McSherry et al[4] in 1982 suggested a subclassification of MS into two types. The first type concerns the external compression of the common hepatic duct by a calculus in the cystic duct or Hartmann’s pouch, whereas in the second type the stone has entered partly or completely into the common bile duct, resulting in a cholecysto-choledochal fistula. Furthermore, in 1989 a new classification of patients with MS and cholecystobiliary fistulae was presented by Csendes et al[5], which includes four types: type I lesion includes those with external compression of the common bile duct; type II lesion is a cholecystobiliary fistula present with erosion of less than one third of the circumference of the bile duct; type III lesion is a fistula involving up to two-thirds of the duct circumference; type IV lesion is a complete destruction of the bile duct.

MS and cholecystobiliary fistulae therefore appear to be different, evolving stages of the same pathological condition, thus it is reasonable that Lubbers[6] proposes that the term MS can now be abandoned, since it is only the first stage of a more complex process.

Gallstone erosion into the common duct is nevertheless a rare complication of cholelithiasis with an incidence rate ranging from 0.7% to 1.4% of all patients undergoing cholecystectomy[7].

The clinical diagnosis of MS is difficult, since there are no pathognomonic patterns of presentation. Ultrasound is diagnostically the best screening method, with ERCP and/or MRCP to confirm the diagnosis. MRCP can be as good as ERCP in the diagnosis and its ability to delineate details of biliary structures, but its disadvantage compared to ERCP is its inability to confirm the presence of fistulae and does not afford therapeutic stenting. On the other hand, T2 weighted sections can differentiate a neoplastic mass from an inflammatory one, that cannot be detected by ultrasonogram or CT scan[8]. Finally intraductal ultrasound, as an adjunct to ERCP, can also be of help[9]. Despite of all these modern diagnostic tools, the problem may become apparent only during surgery.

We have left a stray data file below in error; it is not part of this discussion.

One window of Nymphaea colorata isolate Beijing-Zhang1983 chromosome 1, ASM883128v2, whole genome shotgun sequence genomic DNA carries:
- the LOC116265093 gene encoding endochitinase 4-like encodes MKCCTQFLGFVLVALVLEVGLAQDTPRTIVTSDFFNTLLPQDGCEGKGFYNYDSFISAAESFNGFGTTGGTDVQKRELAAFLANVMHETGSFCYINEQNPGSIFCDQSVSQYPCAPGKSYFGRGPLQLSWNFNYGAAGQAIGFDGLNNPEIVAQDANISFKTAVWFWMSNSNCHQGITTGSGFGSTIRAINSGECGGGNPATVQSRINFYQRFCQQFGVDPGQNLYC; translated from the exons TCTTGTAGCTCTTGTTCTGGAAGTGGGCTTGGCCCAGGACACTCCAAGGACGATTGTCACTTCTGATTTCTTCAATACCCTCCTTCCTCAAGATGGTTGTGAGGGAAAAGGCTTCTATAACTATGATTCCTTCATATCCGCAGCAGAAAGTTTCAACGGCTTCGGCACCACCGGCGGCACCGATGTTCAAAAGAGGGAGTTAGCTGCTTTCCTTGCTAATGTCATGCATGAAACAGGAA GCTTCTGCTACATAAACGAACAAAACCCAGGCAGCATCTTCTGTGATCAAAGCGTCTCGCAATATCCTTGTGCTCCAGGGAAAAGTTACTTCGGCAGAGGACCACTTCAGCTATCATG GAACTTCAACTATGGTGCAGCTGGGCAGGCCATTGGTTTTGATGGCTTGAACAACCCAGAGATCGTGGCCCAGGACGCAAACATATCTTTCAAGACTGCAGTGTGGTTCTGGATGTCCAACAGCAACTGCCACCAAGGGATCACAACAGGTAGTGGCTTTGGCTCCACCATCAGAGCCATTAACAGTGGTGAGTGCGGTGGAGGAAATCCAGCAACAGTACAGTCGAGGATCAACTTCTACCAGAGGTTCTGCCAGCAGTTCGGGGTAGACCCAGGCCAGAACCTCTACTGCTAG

Surgical treatment for type I MS is partial cholecystectomy leaving the neck of the gallbladder in place[10]. In some cases, open or laparoscopic total cholecystectomy may be performed[11]. However some authors consider this a contraindication for laparoscopic cholecystectomy[12-14].

Surgical treatment of type II MS is less clearly defined. Corlette and Bismuth[15] have recommended partial cholecystectomy, oversuturing of the gallbladder cuff and insertion of a T-tube through the fistula as an adequate treatment for type II MS.

Choledochoplasty is an acceptable therapeutic approach but the amount of gallbladder tissue employed for this has not yet been standardized[16].

Furthermore, cholecystoduodenostomy has been described[17] and hepaticojejunectomy[18] can also be used if complete destruction of the common hepatic duct occurs.

Reconstruction of the extrahepatic biliary tree in case of MS type II with bypass of the lesion using a Roux-en-Y cholecysto-choledochal-jejunostomy as in our case can be carried out. To our knowledge, this is the first case described in the literature.

In conclusion, since the preoperative diagnosis of MS cannot be achieved, an awarded suspicion is necessary to avoid a lesion of the biliary tree if firm adherence around Carlot’s triangle is found. The success of treatment is related to a precocious recognition of the condition even at the time of surgery when the individual characteristics of each case are considered[18].

Footnotes

S- Editor Wang J L- Editor Wang XL E- Editor Bi L